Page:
Scotland’s bishops have called on the Scottish Government to reject its report on conversion therapy, calling it ‘gravely concerning in regard to freedom of religion and expression.’
The report, commissioned by the Scottish Government to explore the possibility of expanding already-existing anti-conversion therapy laws, recommends punishing any ‘act, treatment, or effort… with a specific intent to change, suppress or inhibit someone’s sexual orientation, expression of sexual orientation, gender identity, and/or gender expression.’
Such plans would not include the need to prove intent to cause harm or that harm has been caused.
A spokesperson for the Scottish bishops said the proposals ‘would criminalise mainstream religious pastoral care, parental guidance, and medical or other professional intervention relating to sexual orientation, unless it was approved by the State as acceptable.’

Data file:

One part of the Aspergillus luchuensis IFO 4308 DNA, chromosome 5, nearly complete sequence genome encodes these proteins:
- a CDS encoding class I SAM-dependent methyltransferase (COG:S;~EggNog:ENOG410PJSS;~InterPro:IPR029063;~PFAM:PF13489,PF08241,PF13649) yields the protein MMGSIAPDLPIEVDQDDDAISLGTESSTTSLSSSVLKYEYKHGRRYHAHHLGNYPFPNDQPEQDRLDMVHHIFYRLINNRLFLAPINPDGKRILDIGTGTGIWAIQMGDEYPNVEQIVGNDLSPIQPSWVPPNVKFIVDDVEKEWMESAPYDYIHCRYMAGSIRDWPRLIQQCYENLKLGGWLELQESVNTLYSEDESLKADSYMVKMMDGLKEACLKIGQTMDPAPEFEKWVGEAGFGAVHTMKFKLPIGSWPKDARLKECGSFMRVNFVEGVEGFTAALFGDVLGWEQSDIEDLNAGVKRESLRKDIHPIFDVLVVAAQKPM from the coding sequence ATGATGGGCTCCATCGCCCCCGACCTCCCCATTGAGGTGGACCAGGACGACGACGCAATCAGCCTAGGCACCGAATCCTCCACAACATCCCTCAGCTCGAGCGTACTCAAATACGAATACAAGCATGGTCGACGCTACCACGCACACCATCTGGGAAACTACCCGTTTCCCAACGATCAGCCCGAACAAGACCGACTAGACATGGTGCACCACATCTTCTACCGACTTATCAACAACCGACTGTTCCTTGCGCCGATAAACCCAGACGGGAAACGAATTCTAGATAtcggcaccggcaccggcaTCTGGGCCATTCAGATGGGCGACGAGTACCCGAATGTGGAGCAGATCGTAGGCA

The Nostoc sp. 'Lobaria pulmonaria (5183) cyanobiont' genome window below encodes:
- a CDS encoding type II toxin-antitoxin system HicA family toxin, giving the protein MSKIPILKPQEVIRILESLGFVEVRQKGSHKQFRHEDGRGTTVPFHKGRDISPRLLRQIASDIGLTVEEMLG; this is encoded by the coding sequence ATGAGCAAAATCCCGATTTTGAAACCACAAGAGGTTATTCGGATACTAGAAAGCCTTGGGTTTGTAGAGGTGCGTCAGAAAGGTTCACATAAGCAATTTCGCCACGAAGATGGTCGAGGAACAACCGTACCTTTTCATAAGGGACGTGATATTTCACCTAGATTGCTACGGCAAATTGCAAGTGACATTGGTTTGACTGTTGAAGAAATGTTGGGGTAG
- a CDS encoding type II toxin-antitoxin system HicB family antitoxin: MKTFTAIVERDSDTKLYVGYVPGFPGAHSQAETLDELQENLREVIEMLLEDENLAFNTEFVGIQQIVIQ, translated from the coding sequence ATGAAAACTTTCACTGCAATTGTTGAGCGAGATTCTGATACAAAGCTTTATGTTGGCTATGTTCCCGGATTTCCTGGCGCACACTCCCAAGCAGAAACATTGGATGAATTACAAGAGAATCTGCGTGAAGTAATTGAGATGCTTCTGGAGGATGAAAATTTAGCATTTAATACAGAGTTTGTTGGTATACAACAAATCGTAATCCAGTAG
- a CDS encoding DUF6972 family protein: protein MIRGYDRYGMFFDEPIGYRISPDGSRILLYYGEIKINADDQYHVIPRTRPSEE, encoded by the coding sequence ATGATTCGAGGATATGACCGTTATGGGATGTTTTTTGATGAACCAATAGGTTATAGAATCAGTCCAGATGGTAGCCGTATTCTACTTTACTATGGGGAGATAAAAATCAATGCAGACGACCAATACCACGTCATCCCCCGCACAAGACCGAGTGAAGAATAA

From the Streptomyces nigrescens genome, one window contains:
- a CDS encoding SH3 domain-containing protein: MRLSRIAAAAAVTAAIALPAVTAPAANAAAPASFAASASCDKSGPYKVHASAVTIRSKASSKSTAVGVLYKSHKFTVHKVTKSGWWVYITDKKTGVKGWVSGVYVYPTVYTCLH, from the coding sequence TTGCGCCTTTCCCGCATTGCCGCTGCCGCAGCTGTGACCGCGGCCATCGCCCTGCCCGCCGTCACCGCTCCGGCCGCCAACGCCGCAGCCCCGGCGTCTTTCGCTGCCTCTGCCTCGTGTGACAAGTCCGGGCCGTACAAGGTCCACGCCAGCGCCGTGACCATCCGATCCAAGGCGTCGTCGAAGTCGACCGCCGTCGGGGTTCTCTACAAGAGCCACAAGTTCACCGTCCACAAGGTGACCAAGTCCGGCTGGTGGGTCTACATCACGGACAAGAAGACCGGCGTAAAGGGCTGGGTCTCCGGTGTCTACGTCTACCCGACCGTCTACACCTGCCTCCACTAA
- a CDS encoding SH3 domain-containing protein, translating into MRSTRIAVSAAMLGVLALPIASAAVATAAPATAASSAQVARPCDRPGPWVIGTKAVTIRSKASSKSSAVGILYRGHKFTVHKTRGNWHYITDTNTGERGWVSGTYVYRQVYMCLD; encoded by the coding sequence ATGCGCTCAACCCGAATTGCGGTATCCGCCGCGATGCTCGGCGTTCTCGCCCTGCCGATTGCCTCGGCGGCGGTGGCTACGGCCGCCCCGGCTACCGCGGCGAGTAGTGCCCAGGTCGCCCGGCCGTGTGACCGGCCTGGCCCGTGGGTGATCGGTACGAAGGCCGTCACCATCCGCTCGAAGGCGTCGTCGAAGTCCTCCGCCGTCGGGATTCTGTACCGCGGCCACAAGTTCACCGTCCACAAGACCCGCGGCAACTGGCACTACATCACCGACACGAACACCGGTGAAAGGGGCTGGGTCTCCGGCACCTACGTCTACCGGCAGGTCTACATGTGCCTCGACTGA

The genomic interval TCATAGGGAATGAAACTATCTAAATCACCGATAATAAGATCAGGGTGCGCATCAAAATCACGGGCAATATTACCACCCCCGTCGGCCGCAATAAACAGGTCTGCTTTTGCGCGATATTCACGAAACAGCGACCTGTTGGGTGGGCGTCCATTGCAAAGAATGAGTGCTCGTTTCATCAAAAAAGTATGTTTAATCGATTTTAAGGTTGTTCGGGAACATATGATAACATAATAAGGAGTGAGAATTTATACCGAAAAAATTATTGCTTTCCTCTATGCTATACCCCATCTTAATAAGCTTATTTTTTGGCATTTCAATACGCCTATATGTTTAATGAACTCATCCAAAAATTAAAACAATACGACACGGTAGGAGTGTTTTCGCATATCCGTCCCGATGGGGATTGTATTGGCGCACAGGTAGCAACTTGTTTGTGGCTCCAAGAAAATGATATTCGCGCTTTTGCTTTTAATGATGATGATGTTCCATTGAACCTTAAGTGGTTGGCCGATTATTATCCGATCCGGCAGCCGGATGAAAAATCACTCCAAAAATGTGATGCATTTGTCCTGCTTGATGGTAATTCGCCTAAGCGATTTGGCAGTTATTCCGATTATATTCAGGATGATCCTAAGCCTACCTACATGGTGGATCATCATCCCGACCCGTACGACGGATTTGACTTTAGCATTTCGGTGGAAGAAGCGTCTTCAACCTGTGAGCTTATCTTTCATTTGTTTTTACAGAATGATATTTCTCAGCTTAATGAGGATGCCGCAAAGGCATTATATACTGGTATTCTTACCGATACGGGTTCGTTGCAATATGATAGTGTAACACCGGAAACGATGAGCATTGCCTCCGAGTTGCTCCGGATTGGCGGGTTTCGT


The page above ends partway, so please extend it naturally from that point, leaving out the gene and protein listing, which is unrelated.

“Existing legislation rightly protects all people from physical and verbal abuse, however, these proposals go much further,” the spokesperson said.
“The Church supports legislation which protects people from physical and verbal abuse.
“The advice of the expert committee, however, seeks to extend the scope of such legislation in a way that is gravely concerning in regard to freedom of religion and expression.”
The bishops expressed concern that the proposals could see the Church’s teachings on sexual morality criminalised, such that a person seeking help from the Church to live according its teachings would be legally prohibited from doing so.
“Priests could be banned from working in Scotland, the Church could lose its charitable status, and classroom and pastoral teachers could lose their jobs,” the spokesperson said.
The spokesperson also raised concerns about the future of Catholic schools should the proposals be implemented.